The Palestinian Authority and the PLO were ordered to post a $10 million bond and make monthly payments of $1 million while they challenge a $655 million New York jury award to terrorism victims.
Lawyers for the victims had asked a judge to order the Palestinian Authority and the Palestinian Liberation Organization to pay $30 million a month as security until a decision on the appeal is made -- an amount the U.S. warned could bring down the Palestinian government and threaten the stability of the Middle East. On Monday, U.S. District Judge George Daniels imposed the lesser amount of bond suggested by the Palestinians.
“A million dollars a month is a rounding error to the Palestinian Authority,” Kent Yalowitz, a lawyer for 10 families, said in a phone interview, adding he may appeal.
A federal jury in Manhattan in February ordered the entities to pay $218.5 million to the victims and their families for six bombing and shooting attacks on Americans in Israel more than a decade ago. That award was tripled under a U.S. anti-terrorism law.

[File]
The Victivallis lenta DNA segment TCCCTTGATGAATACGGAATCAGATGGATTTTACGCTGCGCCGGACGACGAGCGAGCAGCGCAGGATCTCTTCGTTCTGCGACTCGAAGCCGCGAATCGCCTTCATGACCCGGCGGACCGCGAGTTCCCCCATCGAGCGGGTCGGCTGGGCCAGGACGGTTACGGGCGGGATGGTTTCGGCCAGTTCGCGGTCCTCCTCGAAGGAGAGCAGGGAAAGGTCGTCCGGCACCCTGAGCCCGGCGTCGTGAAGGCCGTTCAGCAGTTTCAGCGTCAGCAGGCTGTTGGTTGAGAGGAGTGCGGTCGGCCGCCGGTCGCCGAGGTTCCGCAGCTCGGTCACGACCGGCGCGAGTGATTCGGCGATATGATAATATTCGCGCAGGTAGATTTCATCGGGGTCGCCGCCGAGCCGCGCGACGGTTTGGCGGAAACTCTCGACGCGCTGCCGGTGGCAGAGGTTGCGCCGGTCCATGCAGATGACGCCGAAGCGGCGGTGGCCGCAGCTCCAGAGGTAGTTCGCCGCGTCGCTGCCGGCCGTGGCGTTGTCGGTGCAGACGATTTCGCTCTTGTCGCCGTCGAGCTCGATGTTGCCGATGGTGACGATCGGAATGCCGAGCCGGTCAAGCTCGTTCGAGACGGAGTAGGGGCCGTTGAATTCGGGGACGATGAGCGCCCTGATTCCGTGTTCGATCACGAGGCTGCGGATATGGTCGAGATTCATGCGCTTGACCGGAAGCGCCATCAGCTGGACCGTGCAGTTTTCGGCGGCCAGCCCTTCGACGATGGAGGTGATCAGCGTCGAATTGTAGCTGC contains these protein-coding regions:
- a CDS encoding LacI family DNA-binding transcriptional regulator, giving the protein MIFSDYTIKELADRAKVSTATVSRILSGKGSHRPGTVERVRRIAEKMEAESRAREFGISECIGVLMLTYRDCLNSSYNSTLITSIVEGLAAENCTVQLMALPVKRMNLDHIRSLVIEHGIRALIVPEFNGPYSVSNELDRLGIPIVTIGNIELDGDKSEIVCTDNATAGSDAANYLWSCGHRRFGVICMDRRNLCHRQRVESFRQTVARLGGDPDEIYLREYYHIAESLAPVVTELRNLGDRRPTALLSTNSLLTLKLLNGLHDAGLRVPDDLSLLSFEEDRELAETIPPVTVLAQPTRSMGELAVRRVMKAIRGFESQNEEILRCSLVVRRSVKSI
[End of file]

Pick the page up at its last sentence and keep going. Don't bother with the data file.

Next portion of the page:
The two organizations were accused in a 2004 suit of supporting Hamas and the al-Aqsa Martyrs Brigade, designated as terrorist groups by the U.S., by providing money, explosives, training and personnel used in the attacks from 2002 to 2004. The Palestinian Authority and PLO said they weren’t responsible for unapproved acts of low-level employees who participated in attacks and that senior officials didn’t aid the groups.
The Obama administration intervened in the case this month, saying a hefty bond payment could financially destabilize the Palestinian government while it appeals. Deputy Secretary of State Antony Blinken said if the Palestinian Authority were to collapse, the U.S. would face a crisis that could affect the security of the entire region.
The case is Sokolow v. PLO, 04-cv-00397, U.S. District Court, Southern District of New York (Manhattan).